PlantChek
PlantChek

On Moratoriums, Legal Pot Sales and the Death of a Dealer

Mark Chafant was killed over a bag of weed in a Taco Bell parking lot in Colorado. Could his death have been prevented?

It's taken a year and a half for Aurora, Colorado to get with the state's new marijuana-selling program. Aurora, like a number of Colorado cities, only just recently decided to start accepting applications for recreational pot shop licenses (that began on July 1). Instead of joining Denver and other cities in the green rush to sell legal cannabis to adults for non-medical purposes, Aurora decided to to sit it out for the last six months. Local dealers got a reprieve and the black market continued to thrive.

On June 4, 19-year-old Mark Chafant was found dead in an Aurora Taco Bell parking lot. Three teens have been arrested and charged with first-degree murder. It's alleged that they planned to rip off Chafant, who was there to sell them $180 worth of marijuana. Had Aurora allowed for retail stores to open in January rather than watch and wait, maybe he'd be alive today.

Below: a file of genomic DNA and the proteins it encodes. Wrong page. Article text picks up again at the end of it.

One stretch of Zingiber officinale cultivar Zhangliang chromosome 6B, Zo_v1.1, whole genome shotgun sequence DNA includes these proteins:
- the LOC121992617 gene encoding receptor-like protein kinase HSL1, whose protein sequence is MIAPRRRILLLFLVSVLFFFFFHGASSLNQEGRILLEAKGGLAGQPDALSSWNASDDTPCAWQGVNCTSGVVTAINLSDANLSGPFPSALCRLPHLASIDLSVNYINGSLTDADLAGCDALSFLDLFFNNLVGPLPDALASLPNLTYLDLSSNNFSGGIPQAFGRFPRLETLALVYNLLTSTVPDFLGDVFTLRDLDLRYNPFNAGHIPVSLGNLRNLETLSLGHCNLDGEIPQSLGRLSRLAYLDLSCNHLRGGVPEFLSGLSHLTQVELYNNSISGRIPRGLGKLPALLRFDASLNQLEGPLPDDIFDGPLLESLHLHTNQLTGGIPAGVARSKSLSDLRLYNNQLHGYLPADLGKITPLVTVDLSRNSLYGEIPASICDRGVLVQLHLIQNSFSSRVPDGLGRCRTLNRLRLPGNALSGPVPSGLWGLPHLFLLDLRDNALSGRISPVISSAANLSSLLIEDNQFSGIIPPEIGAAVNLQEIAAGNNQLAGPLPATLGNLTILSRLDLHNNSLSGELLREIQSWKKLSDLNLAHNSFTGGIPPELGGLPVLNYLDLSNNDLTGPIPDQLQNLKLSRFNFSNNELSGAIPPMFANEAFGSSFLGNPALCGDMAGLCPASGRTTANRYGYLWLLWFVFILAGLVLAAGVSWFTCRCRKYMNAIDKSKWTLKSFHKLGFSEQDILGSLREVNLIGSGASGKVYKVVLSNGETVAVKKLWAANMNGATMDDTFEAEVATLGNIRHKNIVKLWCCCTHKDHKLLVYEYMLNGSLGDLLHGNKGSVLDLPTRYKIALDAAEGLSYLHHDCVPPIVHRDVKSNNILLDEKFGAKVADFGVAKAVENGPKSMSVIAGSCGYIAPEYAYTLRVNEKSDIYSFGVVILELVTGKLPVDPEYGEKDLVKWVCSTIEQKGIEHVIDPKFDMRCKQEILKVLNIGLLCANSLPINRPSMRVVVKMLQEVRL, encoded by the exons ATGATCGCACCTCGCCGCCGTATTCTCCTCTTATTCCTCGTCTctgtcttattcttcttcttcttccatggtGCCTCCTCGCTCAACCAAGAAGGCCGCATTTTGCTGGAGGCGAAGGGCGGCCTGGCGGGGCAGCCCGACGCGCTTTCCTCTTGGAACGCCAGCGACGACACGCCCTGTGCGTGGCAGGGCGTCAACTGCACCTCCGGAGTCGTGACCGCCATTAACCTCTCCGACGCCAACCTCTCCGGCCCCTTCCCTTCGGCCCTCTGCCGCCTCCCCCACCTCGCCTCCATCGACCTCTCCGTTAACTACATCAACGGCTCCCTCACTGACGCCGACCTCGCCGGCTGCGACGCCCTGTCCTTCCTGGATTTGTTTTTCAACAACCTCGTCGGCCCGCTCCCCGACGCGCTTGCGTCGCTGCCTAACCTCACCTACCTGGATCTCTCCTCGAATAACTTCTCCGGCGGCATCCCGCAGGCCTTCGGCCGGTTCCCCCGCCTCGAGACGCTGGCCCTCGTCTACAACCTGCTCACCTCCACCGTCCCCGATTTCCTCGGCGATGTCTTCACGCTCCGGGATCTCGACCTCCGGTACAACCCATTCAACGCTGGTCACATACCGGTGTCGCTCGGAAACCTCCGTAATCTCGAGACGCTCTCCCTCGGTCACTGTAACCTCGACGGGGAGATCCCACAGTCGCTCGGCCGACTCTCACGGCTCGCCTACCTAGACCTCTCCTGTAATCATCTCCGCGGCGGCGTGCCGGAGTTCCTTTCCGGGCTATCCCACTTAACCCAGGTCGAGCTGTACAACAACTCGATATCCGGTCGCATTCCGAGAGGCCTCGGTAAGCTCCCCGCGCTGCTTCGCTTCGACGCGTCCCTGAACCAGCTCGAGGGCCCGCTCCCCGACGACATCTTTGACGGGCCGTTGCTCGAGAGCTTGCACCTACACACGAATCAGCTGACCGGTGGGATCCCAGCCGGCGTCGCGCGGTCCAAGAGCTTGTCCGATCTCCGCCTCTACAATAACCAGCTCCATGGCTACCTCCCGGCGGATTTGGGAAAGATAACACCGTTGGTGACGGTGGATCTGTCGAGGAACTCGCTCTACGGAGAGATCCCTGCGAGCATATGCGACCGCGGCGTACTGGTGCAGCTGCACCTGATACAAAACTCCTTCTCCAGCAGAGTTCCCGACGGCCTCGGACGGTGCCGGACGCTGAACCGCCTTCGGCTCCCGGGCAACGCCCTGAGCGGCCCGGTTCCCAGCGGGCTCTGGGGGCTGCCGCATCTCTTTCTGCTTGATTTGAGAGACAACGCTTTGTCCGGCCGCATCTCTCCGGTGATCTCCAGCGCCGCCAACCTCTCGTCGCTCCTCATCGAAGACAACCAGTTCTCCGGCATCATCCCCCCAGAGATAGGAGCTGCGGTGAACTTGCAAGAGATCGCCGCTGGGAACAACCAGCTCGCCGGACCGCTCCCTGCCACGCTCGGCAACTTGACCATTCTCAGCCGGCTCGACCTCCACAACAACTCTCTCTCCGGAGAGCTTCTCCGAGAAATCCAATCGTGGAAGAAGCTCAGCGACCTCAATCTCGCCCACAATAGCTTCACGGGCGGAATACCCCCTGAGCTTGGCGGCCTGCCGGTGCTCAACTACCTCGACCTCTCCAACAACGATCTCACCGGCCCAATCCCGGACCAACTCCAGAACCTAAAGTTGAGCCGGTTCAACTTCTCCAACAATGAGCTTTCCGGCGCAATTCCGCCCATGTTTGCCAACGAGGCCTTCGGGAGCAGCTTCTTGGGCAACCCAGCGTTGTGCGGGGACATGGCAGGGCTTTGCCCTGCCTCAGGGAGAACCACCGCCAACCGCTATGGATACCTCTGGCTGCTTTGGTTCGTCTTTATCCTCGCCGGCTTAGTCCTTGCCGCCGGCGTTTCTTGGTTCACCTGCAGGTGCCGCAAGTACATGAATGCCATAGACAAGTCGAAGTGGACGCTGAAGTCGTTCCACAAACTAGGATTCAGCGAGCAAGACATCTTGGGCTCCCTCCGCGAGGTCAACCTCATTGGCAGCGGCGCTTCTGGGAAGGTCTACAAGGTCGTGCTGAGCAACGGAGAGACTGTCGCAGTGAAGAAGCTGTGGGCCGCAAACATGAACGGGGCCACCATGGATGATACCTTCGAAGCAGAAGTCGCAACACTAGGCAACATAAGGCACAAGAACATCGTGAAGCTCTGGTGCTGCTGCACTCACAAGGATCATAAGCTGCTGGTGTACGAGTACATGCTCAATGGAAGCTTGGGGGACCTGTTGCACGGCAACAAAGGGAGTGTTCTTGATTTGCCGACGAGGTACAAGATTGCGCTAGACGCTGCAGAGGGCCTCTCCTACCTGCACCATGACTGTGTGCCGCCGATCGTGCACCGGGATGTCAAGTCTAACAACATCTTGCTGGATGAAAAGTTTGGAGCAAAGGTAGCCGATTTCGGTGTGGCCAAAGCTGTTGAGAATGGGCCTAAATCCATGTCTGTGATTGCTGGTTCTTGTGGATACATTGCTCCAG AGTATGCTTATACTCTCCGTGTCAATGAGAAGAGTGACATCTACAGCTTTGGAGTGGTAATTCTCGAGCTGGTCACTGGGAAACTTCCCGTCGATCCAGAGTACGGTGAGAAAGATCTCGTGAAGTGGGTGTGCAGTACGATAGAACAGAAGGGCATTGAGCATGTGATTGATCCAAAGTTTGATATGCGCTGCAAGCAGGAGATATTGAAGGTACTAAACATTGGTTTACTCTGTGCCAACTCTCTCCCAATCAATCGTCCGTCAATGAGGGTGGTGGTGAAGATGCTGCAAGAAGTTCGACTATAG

Had Aurora not balked on legal marijuana sales, it's possible Mark Chafant wouldn't have been in that parking lot on the night in question

I know recreational marijuana is for adults only. So even if Aurora had shops open in June, Chafant and his assailants would not have been allowed to make purchases, in the same way minors can't buy alcohol. This means the underage black market will continue to flourish for teens, even when legal sales are up and running. (Of course, the big difference is you can grow your own marijuana and you can't really make your own alcohol.) But it is possible Chafant wouldn't have been in that parking lot on the night in question. Perhaps the alleged murderers would have tried to hold up a store instead.

In the best of worlds, the guys would have been waiting outside a pot shop and asked an adult to buy them a bag. What adult hasn't been hit up by teens outside a convenience store thirsty for a six-pack?

As long as minors have no rights in these matters, they'll have to work out their issues in fast-food parking lots. It's an imperfect system, but at least Aurora and some other Colorado cities are beginning to see the light.

Steve Bloom

Steve Bloom

Publisher of CelebStoner.com, former editor of High Times and Freedom Leaf and co-author of Pot Culture and Reefer Movie Madness.